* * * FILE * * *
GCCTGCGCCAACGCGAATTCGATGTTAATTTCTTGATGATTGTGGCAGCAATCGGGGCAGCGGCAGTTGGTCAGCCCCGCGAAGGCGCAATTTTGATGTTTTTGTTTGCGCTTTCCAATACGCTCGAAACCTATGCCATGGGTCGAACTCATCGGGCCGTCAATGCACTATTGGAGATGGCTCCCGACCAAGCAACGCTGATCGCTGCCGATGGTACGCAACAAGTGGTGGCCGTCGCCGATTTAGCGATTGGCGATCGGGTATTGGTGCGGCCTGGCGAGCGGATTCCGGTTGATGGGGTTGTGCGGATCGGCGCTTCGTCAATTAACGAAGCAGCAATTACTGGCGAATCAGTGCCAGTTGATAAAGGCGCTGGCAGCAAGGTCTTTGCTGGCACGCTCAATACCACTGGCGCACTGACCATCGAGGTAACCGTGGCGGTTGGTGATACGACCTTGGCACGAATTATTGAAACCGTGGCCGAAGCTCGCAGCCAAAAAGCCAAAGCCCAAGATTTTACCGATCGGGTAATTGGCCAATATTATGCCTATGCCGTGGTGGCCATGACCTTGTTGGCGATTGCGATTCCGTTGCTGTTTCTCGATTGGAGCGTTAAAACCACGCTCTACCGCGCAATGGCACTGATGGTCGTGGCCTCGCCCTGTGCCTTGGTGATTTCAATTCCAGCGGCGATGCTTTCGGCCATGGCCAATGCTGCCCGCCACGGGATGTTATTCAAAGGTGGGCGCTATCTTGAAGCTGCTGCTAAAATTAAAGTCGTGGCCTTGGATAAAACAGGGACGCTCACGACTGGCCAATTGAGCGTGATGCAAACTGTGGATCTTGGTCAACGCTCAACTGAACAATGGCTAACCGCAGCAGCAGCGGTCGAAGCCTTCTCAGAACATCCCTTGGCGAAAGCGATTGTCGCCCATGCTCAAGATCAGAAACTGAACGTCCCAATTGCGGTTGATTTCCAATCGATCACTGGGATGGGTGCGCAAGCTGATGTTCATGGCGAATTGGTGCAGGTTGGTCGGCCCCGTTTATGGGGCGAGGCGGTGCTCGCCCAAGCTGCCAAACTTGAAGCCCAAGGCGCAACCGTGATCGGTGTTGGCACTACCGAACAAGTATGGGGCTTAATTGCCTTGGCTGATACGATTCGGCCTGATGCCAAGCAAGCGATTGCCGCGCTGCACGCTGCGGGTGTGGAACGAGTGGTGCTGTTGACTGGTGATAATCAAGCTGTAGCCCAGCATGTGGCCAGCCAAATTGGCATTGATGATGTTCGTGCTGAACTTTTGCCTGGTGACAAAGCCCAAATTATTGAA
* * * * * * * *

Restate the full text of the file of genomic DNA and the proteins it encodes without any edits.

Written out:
GCCTGCGCCAACGCGAATTCGATGTTAATTTCTTGATGATTGTGGCAGCAATCGGGGCAGCGGCAGTTGGTCAGCCCCGCGAAGGCGCAATTTTGATGTTTTTGTTTGCGCTTTCCAATACGCTCGAAACCTATGCCATGGGTCGAACTCATCGGGCCGTCAATGCACTATTGGAGATGGCTCCCGACCAAGCAACGCTGATCGCTGCCGATGGTACGCAACAAGTGGTGGCCGTCGCCGATTTAGCGATTGGCGATCGGGTATTGGTGCGGCCTGGCGAGCGGATTCCGGTTGATGGGGTTGTGCGGATCGGCGCTTCGTCAATTAACGAAGCAGCAATTACTGGCGAATCAGTGCCAGTTGATAAAGGCGCTGGCAGCAAGGTCTTTGCTGGCACGCTCAATACCACTGGCGCACTGACCATCGAGGTAACCGTGGCGGTTGGTGATACGACCTTGGCACGAATTATTGAAACCGTGGCCGAAGCTCGCAGCCAAAAAGCCAAAGCCCAAGATTTTACCGATCGGGTAATTGGCCAATATTATGCCTATGCCGTGGTGGCCATGACCTTGTTGGCGATTGCGATTCCGTTGCTGTTTCTCGATTGGAGCGTTAAAACCACGCTCTACCGCGCAATGGCACTGATGGTCGTGGCCTCGCCCTGTGCCTTGGTGATTTCAATTCCAGCGGCGATGCTTTCGGCCATGGCCAATGCTGCCCGCCACGGGATGTTATTCAAAGGTGGGCGCTATCTTGAAGCTGCTGCTAAAATTAAAGTCGTGGCCTTGGATAAAACAGGGACGCTCACGACTGGCCAATTGAGCGTGATGCAAACTGTGGATCTTGGTCAACGCTCAACTGAACAATGGCTAACCGCAGCAGCAGCGGTCGAAGCCTTCTCAGAACATCCCTTGGCGAAAGCGATTGTCGCCCATGCTCAAGATCAGAAACTGAACGTCCCAATTGCGGTTGATTTCCAATCGATCACTGGGATGGGTGCGCAAGCTGATGTTCATGGCGAATTGGTGCAGGTTGGTCGGCCCCGTTTATGGGGCGAGGCGGTGCTCGCCCAAGCTGCCAAACTTGAAGCCCAAGGCGCAACCGTGATCGGTGTTGGCACTACCGAACAAGTATGGGGCTTAATTGCCTTGGCTGATACGATTCGGCCTGATGCCAAGCAAGCGATTGCCGCGCTGCACGCTGCGGGTGTGGAACGAGTGGTGCTGTTGACTGGTGATAATCAAGCTGTAGCCCAGCATGTGGCCAGCCAAATTGGCATTGATGATGTTCGTGCTGAACTTTTGCCTGGTGACAAAGCCCAAATTATTGAA